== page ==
US 6584845 B1 Abstract The inertial sensor of the present invention utilizes a proof mass suspended from spring structures forming a nearly degenerate resonant structure into which a perturbation is introduced, causing a split in frequency of the two modes so that the mode shape become uniquely defined, and to the first order, remains orthogonal. The resonator is provided with a mass or inertia tensor with off-diagonal elements. These off-diagonal elements are large enough to change the mode shape of the two nearly degenerate modes from the original coordinate frame. The spring tensor is then provided with a compensating off-diagonal element, such that the mode shape is again defined in the original coordinate frame. The compensating off-diagonal element in the spring tensor is provided by a biasing voltage that softens certain elements in the spring tensor. Acceleration disturbs the compensation and the mode shape again changes from the original coordinate frame. By measuring the change in the mode shape, the acceleration is measured.
Claims(22) 1. An inertial sensor comprising:
a proof mass suspended by spring structures;
a plurality of electrodes for detecting resonant motion of the proof mass;
drive circuitry coupled to the electrodes for exciting a resonant motion of the proof mass and spring structures;
bias circuitry for supplying a voltage to modify the resonant motion of the proof mass and spring structures;
sensing circuitry for measuring acceleration by detecting a sinusoidal output representative of a change of said resonant motion;
output circuitry for outputting a signal indicating the acceleration;
wherein the proof mass has a defined center and a mass imbalance such that the center of mass of the structure is spaced from the defined center, the proof mass suspended from a frame by the spring structures;
the drive circuitry rocks the proof mass about a first rocking axis passing through the defined center; and
the bias circuitry supplies the voltage to modify the resonant motion of the proof mass and spring structures to compensate for the mass imbalance.
2. The inertial sensor of
the resonant motion of the proof mass and spring structures includes the first rocking axis and a second rocking axis substantially orthogonal to the first rocking axis; and
the bias circuitry exerts a force on a portion of the proof mass to rotate the first and second rocking axes of the resonant motion of the proof mass and spring structures into alignment with substantially orthogonal first and second spring axes passing through the spring structures.
3. The inertial sensor of
a first signal generated by the rocking motion of the proof mass about the first spring axis;
a second signal generated by the rocking motion of the proof mass about the second spring axis, wherein the sensing circuitry detects the second signal as an indication of the change of the resonant motion of the proof mass and the spring structures;
a feedback circuit for providing the first signal to the drive circuitry to rock the proof mass about the first spring axis; and
a feedback circuit for providing the second signal to the drive circuitry to dampen the rocking motion of the proof mass about the second sprig axis.
4. The inertial sensor of
the sensing circuitry measures the acceleration by determining the rotation of the first and second rocking axes away from the first and second spring axes.
5. The inertial sensor of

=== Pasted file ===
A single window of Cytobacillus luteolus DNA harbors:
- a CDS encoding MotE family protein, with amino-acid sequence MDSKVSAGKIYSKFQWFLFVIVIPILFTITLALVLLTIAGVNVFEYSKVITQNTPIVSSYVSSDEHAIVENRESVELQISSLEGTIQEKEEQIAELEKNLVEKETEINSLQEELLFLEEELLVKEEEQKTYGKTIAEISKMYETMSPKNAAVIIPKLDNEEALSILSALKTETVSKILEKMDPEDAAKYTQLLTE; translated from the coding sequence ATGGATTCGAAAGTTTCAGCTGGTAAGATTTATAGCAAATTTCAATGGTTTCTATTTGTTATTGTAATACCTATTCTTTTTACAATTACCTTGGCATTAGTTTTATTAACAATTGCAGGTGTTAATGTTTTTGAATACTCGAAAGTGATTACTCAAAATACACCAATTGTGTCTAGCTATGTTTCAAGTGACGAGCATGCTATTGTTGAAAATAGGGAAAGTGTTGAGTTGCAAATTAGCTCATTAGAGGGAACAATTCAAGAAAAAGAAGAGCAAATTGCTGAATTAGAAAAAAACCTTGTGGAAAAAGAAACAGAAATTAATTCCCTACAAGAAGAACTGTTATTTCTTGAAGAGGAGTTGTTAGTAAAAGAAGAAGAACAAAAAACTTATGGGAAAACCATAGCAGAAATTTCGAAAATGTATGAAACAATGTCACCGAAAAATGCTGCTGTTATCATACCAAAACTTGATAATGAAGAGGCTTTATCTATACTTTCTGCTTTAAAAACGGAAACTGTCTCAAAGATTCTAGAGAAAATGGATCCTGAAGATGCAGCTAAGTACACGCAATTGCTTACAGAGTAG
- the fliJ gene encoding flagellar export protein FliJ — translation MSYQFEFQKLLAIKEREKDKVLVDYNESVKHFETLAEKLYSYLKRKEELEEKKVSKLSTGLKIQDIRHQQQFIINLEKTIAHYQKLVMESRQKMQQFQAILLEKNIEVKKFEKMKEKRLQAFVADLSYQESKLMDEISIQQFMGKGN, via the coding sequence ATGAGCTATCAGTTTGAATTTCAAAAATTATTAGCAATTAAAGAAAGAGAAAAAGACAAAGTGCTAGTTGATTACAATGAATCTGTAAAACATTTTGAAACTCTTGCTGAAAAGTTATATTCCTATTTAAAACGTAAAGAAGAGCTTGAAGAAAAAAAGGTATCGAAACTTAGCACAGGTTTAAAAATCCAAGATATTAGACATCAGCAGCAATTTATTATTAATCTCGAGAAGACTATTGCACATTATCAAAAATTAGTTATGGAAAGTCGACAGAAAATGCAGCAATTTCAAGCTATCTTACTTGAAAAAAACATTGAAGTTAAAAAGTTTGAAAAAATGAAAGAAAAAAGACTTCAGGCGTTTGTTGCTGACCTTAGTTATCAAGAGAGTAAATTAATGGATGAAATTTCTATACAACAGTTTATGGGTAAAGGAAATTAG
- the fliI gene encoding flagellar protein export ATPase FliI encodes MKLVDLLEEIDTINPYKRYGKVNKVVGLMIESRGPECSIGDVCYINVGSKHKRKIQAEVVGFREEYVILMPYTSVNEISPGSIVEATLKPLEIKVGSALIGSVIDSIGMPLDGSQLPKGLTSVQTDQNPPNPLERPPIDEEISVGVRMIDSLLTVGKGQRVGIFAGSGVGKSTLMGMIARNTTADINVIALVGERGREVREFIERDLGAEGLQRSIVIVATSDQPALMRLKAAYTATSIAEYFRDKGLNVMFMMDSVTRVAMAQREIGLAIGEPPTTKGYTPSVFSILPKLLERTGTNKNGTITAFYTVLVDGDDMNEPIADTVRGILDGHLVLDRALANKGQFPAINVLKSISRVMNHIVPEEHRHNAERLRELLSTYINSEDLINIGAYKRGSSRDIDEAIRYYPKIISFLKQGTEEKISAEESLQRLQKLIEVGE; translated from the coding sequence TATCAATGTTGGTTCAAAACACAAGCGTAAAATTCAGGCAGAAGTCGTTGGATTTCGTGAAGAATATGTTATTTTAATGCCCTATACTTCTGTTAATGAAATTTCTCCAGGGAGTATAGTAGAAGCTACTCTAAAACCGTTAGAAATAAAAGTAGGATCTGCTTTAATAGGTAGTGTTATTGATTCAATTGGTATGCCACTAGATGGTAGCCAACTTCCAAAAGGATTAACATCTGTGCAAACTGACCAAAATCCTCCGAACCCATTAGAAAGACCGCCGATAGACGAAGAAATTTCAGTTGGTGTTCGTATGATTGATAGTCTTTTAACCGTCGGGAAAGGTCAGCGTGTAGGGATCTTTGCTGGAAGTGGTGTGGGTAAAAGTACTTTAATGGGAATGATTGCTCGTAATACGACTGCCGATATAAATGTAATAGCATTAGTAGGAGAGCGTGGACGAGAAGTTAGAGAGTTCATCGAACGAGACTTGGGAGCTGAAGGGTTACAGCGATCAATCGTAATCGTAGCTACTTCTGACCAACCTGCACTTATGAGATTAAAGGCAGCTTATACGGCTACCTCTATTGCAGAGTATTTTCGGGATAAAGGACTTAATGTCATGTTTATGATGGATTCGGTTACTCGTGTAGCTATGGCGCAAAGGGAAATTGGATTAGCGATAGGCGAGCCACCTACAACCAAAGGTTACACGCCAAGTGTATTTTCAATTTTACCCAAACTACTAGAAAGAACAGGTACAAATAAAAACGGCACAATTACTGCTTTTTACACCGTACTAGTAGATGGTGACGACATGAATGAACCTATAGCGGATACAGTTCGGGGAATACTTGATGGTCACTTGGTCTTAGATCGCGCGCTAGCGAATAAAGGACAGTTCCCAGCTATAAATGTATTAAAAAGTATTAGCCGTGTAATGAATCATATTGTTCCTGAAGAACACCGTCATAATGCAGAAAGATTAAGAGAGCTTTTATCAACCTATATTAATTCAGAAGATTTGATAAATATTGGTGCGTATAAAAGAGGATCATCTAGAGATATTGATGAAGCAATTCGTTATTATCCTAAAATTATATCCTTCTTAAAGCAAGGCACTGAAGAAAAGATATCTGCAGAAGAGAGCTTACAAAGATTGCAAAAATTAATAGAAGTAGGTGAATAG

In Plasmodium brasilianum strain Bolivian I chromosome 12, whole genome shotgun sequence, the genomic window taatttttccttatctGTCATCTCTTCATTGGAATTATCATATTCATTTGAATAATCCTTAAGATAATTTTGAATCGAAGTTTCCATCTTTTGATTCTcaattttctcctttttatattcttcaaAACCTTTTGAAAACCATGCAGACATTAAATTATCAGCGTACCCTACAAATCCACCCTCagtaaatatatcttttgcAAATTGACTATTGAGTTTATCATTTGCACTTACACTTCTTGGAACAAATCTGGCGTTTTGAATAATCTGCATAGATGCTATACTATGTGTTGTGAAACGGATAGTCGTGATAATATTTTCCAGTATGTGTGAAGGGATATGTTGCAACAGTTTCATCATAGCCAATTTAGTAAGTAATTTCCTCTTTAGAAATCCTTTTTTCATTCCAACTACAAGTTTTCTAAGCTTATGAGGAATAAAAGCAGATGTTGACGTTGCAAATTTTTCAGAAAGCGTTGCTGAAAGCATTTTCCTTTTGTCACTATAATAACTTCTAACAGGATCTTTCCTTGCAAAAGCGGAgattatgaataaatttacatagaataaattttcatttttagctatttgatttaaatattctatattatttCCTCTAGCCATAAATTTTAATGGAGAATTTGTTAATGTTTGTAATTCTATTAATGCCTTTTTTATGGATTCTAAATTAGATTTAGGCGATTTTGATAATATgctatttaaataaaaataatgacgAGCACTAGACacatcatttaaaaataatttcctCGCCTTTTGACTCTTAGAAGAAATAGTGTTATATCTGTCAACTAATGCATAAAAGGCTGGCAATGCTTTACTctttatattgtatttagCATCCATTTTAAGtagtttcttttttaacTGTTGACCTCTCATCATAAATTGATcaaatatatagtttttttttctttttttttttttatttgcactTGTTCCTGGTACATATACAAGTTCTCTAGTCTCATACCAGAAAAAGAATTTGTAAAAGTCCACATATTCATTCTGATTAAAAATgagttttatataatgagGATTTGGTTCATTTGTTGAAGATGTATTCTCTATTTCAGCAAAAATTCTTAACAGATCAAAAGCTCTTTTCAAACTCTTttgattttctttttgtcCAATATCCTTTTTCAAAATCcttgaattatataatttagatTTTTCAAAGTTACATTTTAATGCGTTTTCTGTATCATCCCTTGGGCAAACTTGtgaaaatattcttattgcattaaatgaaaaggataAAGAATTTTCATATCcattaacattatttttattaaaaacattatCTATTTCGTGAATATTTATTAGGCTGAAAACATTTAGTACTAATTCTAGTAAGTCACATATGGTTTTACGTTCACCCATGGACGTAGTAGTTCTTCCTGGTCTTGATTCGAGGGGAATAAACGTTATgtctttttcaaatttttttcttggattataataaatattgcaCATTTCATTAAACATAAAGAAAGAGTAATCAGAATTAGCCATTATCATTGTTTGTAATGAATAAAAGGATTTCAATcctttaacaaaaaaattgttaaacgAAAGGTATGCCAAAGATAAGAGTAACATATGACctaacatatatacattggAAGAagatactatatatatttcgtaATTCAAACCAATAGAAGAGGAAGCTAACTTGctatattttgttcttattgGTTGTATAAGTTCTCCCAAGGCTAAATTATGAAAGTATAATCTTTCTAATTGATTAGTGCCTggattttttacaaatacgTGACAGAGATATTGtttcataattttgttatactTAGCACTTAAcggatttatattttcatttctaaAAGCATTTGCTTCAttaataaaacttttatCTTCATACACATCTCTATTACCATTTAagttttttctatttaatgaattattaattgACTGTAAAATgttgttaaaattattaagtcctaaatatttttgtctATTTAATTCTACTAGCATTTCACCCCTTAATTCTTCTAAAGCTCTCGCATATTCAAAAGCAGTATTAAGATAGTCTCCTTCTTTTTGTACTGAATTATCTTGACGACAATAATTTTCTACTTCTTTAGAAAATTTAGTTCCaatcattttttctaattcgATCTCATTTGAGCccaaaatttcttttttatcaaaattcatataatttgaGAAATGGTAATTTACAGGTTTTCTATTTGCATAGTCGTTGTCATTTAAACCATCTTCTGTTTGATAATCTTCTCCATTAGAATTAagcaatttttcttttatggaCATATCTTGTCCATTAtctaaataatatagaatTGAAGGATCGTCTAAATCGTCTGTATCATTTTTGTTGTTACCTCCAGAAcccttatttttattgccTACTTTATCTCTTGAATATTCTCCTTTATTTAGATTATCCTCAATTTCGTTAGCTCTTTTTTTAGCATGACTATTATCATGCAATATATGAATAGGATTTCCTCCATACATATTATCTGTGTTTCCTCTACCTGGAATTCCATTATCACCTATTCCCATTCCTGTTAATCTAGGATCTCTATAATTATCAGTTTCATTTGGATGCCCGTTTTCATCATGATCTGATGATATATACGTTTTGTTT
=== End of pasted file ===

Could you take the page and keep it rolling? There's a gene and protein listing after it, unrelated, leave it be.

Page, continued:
a first demodulator for demodulating the first and second signals to output a signal indicating the acceleration.
6. The inertial sensor of
a mass rigidly attached to the defined center;
a first demodulator for demodulating the first and second signals in quadrature to generate a signal indicating rotation of the proof mass; and
a second demodulator for demodulating the first and second signals in phase to generate a signal indicating the acceleration.
7. The inertial sensor of
a base structure having eight electrodes patterned on its surface, the base structure being positioned adjacent the proof mass; and
wherein the drive circuitry, bias circuitry and sensing circuitry are electrically connected to the electrodes.
8. The inertial sensor of
a base structure having four electrodes patterned on its surface, the base structure being positioned adjacent the proof mass; and
wherein the drive circuitry, bias circuitry and sensing circuitry are electrically connected to the electrodes.
9. The inertial sensor of
a base structure having electrodes patterned on its surface, the base structure positioned adjacent the proof mass;
wherein the drive circuitry, bias circuitry and sensing circuitry are electrically connected to the electrodes;
and wherein the electrodes electrically connected to the sensing circuitry produce a fringing electric field for detecting movement of the proof mass.
10. The inertial sensor of
the proof mass is a micromachined symmetric leaf structure substantially defined in a plane.
11. The inertial sensor of
a post rigidly attached through the defined center and substantially perpendicular to the plane of the symmetric leaf structure.
12. A method for measuring acceleration comprising the steps of:
exciting a resonant motion of a proof mass and spring structures by rocking the proof mass about a first rocking axis passing through a defined center;
supplying a voltage to modify the resonant motion to compensate for a mass imbalance of the proof mass;
measuring acceleration by detecting a sinusoidal output representative of a change of the resonant motion; and
outputting a signal indicating the acceleration.
13. The method for measuring acceleration of
supplying a bias voltage to compensate for a mass imbalance of the proof mass so that the bias voltage exerts a force on a portion of the proof mass to rotate first and second substantially orthogonal rocking axes into alignment with substantially orthogonal first and second spring axes passing through the spring structures.